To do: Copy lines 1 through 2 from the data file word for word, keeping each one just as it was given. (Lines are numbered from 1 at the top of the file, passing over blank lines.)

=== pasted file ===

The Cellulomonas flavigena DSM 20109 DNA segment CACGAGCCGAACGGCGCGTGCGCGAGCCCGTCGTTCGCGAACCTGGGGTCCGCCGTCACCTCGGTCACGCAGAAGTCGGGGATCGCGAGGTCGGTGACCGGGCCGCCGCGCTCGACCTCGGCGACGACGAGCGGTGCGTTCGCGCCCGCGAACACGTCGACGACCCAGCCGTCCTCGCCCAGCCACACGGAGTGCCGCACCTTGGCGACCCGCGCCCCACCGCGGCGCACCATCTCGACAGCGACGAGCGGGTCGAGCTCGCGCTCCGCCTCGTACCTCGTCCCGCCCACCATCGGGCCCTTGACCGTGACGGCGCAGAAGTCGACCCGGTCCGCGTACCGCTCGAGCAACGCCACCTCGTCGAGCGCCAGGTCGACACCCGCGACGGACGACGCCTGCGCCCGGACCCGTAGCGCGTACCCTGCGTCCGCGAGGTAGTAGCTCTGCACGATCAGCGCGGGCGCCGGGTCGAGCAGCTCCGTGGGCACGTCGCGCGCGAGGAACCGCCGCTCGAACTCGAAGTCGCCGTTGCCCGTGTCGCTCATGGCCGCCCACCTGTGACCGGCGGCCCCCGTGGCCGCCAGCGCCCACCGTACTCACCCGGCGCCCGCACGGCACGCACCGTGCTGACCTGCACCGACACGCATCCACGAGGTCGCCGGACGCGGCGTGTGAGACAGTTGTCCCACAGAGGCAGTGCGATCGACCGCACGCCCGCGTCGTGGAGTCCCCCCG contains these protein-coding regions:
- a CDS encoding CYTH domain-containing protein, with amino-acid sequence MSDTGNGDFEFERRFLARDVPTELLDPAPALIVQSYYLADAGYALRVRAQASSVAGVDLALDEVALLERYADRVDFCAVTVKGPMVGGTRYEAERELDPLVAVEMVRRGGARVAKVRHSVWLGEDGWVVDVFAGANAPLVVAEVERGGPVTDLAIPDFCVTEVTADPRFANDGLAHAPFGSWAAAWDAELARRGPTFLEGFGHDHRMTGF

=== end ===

The Cellulomonas flavigena DSM 20109 DNA segment CACGAGCCGAACGGCGCGTGCGCGAGCCCGTCGTTCGCGAACCTGGGGTCCGCCGTCACCTCGGTCACGCAGAAGTCGGGGATCGCGAGGTCGGTGACCGGGCCGCCGCGCTCGACCTCGGCGACGACGAGCGGTGCGTTCGCGCCCGCGAACACGTCGACGACCCAGCCGTCCTCGCCCAGCCACACGGAGTGCCGCACCTTGGCGACCCGCGCCCCACCGCGGCGCACCATCTCGACAGCGACGAGCGGGTCGAGCTCGCGCTCCGCCTCGTACCTCGTCCCGCCCACCATCGGGCCCTTGACCGTGACGGCGCAGAAGTCGACCCGGTCCGCGTACCGCTCGAGCAACGCCACCTCGTCGAGCGCCAGGTCGACACCCGCGACGGACGACGCCTGCGCCCGGACCCGTAGCGCGTACCCTGCGTCCGCGAGGTAGTAGCTCTGCACGATCAGCGCGGGCGCCGGGTCGAGCAGCTCCGTGGGCACGTCGCGCGCGAGGAACCGCCGCTCGAACTCGAAGTCGCCGTTGCCCGTGTCGCTCATGGCCGCCCACCTGTGACCGGCGGCCCCCGTGGCCGCCAGCGCCCACCGTACTCACCCGGCGCCCGCACGGCACGCACCGTGCTGACCTGCACCGACACGCATCCACGAGGTCGCCGGACGCGGCGTGTGAGACAGTTGTCCCACAGAGGCAGTGCGATCGACCGCACGCCCGCGTCGTGGAGTCCCCCCG contains these protein-coding regions:
- a CDS encoding CYTH domain-containing protein, with amino-acid sequence MSDTGNGDFEFERRFLARDVPTELLDPAPALIVQSYYLADAGYALRVRAQASSVAGVDLALDEVALLERYADRVDFCAVTVKGPMVGGTRYEAERELDPLVAVEMVRRGGARVAKVRHSVWLGEDGWVVDVFAGANAPLVVAEVERGGPVTDLAIPDFCVTEVTADPRFANDGLAHAPFGSWAAAWDAELARRGPTFLEGFGHDHRMTGF